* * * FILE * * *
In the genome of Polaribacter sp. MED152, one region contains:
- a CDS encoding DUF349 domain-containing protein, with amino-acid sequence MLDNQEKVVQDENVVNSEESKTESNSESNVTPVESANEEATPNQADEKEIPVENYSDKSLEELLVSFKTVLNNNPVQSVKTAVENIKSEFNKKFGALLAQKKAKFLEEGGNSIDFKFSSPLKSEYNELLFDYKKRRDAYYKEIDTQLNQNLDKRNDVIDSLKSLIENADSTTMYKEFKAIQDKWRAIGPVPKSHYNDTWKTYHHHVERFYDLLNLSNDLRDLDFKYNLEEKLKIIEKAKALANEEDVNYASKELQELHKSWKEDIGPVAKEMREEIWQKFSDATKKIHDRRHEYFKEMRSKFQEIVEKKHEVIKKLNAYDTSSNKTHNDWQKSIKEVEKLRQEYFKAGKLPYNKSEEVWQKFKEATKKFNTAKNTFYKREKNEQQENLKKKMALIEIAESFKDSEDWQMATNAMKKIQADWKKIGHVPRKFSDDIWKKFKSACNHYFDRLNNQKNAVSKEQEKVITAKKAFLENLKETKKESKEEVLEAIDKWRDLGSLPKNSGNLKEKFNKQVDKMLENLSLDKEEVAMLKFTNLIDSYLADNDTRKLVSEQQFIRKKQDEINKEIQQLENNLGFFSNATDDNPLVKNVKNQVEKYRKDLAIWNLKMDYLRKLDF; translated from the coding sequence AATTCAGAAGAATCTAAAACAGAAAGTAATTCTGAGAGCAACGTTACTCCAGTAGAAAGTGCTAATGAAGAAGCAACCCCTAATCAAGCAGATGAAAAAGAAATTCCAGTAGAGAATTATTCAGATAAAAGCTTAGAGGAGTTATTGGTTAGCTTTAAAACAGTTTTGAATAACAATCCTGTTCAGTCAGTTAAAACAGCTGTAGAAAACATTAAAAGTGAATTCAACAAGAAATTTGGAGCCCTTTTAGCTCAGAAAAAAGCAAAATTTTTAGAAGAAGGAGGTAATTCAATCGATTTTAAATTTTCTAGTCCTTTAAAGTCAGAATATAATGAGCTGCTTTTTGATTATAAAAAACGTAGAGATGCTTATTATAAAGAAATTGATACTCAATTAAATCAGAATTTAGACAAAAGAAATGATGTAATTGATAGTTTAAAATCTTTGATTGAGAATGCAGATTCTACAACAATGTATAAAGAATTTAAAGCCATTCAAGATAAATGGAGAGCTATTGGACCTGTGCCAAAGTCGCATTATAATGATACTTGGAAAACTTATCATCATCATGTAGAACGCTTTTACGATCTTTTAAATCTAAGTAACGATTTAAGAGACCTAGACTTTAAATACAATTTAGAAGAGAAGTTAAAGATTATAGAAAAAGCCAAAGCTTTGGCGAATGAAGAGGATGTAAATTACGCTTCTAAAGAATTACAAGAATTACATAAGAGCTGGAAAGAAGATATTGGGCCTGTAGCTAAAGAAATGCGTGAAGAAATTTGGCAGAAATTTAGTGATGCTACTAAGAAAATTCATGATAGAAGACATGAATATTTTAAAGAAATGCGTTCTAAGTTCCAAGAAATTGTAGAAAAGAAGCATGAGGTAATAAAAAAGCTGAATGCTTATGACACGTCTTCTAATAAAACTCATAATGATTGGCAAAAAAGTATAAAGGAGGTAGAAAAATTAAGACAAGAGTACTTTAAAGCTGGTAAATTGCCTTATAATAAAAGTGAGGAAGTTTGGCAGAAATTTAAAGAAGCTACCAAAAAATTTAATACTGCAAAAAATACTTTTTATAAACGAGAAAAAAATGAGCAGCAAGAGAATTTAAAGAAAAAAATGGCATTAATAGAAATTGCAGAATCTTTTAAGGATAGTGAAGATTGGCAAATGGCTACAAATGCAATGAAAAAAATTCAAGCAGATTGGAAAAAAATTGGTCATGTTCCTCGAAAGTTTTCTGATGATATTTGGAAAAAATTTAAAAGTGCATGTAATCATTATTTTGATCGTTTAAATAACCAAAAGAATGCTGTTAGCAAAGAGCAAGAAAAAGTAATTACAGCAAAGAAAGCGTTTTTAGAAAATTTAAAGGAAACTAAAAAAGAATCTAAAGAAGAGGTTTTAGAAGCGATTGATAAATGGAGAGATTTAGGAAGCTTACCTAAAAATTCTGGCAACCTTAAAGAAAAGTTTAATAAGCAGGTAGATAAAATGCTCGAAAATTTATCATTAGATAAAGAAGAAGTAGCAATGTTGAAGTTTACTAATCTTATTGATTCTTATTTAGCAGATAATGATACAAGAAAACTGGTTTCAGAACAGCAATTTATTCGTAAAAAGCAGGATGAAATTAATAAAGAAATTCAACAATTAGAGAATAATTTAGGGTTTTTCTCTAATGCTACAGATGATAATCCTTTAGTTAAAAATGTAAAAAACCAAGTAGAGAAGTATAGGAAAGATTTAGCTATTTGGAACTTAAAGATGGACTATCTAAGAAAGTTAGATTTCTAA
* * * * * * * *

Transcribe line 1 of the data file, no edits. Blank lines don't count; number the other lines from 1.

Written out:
In the genome of Polaribacter sp. MED152, one region contains: